Access to pure fresh water and seawater combined with a central location offer unique opportunities for experimental studies under Arctic light and temperature conditions. Facilities range from small land-based tanks to full-scale sea cages.
The Land based Research Facility (Landanlegget) is adapted for studies in controlled conditions. The facility compromises many experiment rooms equipped with tanks of different sizes. Heated and cooled water enable each tank to be supplied with water of the desired temperature and salinity. Any season may be simulated regardless of natural light, temperature and salinity.
The Fish Health Laboratory (Fiskehelselaboratoriet) is designed for challenge studies involving fish. Strict demands are placed on such operation and the facility is certified for work involving bacteria and viruses. The laboratory offers a high level of flexibility in the choice of tank, water quality, temperature, light regime and feeding routine. This offers the possibility to carry out experiments on many fish species in different life stages and with different demands on the environment.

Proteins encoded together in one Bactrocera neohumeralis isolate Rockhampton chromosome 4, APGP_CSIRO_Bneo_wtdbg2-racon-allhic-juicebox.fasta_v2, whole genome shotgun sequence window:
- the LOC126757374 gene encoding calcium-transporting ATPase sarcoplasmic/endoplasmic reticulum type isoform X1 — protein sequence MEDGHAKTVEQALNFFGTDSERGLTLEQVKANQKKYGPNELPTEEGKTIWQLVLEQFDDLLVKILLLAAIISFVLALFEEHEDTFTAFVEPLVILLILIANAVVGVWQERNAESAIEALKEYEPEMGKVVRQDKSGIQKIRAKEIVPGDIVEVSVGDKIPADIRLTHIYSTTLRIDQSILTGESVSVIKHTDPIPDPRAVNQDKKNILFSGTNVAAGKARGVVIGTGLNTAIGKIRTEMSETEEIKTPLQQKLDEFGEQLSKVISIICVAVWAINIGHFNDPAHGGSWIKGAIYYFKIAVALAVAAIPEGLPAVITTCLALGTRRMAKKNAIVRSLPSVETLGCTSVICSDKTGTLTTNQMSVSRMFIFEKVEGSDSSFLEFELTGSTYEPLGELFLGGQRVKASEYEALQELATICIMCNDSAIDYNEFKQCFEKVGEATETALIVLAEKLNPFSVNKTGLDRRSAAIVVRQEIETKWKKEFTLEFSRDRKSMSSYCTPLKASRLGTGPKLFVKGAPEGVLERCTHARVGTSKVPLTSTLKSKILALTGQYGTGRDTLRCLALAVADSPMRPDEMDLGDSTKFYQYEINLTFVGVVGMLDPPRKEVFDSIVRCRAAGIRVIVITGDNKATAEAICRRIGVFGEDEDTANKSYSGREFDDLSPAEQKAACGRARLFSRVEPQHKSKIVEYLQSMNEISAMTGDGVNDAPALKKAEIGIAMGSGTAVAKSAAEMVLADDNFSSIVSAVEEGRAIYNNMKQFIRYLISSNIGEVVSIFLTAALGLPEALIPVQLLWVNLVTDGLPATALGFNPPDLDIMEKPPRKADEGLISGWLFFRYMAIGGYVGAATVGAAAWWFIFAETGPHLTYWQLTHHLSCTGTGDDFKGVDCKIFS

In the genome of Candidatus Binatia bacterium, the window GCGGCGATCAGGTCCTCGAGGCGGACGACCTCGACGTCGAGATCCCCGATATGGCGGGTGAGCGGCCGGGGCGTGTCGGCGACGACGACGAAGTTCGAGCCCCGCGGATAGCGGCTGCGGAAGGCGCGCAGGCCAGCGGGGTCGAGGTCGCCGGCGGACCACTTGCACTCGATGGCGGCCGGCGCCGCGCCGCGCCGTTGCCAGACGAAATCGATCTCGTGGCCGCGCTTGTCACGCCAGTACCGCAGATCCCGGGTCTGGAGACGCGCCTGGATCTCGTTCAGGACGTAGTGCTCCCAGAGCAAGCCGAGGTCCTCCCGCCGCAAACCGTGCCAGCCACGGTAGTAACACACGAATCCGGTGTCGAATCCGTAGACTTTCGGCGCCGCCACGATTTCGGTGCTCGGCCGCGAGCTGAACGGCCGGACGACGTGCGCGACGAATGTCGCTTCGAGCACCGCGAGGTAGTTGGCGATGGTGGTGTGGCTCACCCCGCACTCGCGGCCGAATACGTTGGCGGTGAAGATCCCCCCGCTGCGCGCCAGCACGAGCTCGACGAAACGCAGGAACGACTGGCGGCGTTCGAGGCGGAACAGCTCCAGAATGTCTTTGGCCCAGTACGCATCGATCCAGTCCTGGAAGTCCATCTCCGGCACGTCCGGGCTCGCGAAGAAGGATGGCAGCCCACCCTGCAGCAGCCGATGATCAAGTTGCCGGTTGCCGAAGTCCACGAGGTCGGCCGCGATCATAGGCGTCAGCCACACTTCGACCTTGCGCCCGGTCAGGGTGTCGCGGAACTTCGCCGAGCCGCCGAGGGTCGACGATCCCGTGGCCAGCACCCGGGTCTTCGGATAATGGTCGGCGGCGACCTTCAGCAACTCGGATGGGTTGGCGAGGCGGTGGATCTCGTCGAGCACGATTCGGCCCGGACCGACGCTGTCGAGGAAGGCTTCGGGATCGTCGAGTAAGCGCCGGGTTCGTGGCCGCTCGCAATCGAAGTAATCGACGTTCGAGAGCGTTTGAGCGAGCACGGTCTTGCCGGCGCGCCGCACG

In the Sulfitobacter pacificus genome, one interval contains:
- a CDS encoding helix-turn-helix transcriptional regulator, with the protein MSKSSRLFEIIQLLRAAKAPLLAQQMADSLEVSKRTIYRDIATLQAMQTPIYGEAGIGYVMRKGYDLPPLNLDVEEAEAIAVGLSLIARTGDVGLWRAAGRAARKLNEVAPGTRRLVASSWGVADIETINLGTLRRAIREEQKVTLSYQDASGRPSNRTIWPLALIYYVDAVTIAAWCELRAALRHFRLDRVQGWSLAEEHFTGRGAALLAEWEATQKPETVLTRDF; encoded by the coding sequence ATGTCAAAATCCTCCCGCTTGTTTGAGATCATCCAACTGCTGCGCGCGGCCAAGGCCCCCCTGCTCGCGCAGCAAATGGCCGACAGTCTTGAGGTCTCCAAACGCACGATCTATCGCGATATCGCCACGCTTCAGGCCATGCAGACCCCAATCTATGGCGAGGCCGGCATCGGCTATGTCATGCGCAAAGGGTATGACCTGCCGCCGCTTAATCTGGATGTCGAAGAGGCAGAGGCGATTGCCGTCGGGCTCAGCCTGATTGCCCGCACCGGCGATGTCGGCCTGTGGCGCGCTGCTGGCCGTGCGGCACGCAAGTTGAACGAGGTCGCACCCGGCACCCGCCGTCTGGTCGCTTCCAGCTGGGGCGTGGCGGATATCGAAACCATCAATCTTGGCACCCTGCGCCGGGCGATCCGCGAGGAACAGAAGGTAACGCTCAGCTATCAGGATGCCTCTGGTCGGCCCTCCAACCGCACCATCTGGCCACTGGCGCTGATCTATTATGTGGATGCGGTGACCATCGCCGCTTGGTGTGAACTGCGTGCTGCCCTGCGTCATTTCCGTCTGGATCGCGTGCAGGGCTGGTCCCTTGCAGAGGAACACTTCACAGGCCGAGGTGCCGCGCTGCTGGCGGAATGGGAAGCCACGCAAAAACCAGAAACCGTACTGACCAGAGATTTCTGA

The Sea-based Research Facility (Sjøannlegget) is customised for experiments on salmonids and marine fish under natural conditions. The facility compromises equipment and solutions that enable the implementation of a broad spectrum of experiments for both research institutes and the business community within the aquaculture and fisheries industry. Several experiments can be carried out simultaneously, including experiments involving feeding, growth, harvesting, freezing, behaviour, welfare and video surveillance of fish.
Centre for Marine Aquaculture (Senter for marin akvakultur) is the production facility for the Norwegian Cod Breeding Program. Nofima has the overall responsibility for the centre, while Tromsø Aquaculture Research Station is responsible for the practical operation of the centre`s land and sea unit. The breeding program improves the characteristics of farmed cod using family-based selection. Centre for Marine Aquaculture is now being increasingly used to do research outside cod breeding, including research on lumpsucker, which is used to eat lice from farmed salmon, and research on the effect of ocean acidification on reproduction in cod.